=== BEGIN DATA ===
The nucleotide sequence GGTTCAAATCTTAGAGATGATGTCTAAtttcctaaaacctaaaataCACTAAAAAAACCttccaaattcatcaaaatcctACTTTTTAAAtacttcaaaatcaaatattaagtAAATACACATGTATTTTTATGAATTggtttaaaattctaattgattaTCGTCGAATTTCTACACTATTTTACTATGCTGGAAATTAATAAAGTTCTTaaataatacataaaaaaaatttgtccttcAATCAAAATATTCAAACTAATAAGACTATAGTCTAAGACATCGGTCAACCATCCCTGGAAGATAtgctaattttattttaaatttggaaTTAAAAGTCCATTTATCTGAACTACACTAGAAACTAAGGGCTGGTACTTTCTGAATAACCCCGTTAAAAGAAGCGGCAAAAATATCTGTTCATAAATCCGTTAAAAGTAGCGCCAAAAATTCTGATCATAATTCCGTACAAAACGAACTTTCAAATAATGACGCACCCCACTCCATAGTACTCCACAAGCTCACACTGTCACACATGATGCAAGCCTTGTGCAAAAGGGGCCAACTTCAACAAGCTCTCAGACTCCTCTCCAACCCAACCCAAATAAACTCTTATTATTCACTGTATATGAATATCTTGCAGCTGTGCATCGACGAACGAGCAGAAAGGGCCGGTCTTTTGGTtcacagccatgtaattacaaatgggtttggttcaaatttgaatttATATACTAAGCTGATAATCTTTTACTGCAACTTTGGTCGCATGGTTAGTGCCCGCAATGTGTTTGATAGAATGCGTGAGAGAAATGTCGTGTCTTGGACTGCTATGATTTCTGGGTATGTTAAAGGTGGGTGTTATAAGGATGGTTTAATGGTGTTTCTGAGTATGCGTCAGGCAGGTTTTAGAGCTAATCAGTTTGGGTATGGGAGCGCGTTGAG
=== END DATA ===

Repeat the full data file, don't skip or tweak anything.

The nucleotide sequence GGTTCAAATCTTAGAGATGATGTCTAAtttcctaaaacctaaaataCACTAAAAAAACCttccaaattcatcaaaatcctACTTTTTAAAtacttcaaaatcaaatattaagtAAATACACATGTATTTTTATGAATTggtttaaaattctaattgattaTCGTCGAATTTCTACACTATTTTACTATGCTGGAAATTAATAAAGTTCTTaaataatacataaaaaaaatttgtccttcAATCAAAATATTCAAACTAATAAGACTATAGTCTAAGACATCGGTCAACCATCCCTGGAAGATAtgctaattttattttaaatttggaaTTAAAAGTCCATTTATCTGAACTACACTAGAAACTAAGGGCTGGTACTTTCTGAATAACCCCGTTAAAAGAAGCGGCAAAAATATCTGTTCATAAATCCGTTAAAAGTAGCGCCAAAAATTCTGATCATAATTCCGTACAAAACGAACTTTCAAATAATGACGCACCCCACTCCATAGTACTCCACAAGCTCACACTGTCACACATGATGCAAGCCTTGTGCAAAAGGGGCCAACTTCAACAAGCTCTCAGACTCCTCTCCAACCCAACCCAAATAAACTCTTATTATTCACTGTATATGAATATCTTGCAGCTGTGCATCGACGAACGAGCAGAAAGGGCCGGTCTTTTGGTtcacagccatgtaattacaaatgggtttggttcaaatttgaatttATATACTAAGCTGATAATCTTTTACTGCAACTTTGGTCGCATGGTTAGTGCCCGCAATGTGTTTGATAGAATGCGTGAGAGAAATGTCGTGTCTTGGACTGCTATGATTTCTGGGTATGTTAAAGGTGGGTGTTATAAGGATGGTTTAATGGTGTTTCTGAGTATGCGTCAGGCAGGTTTTAGAGCTAATCAGTTTGGGTATGGGAGCGCGTTGAG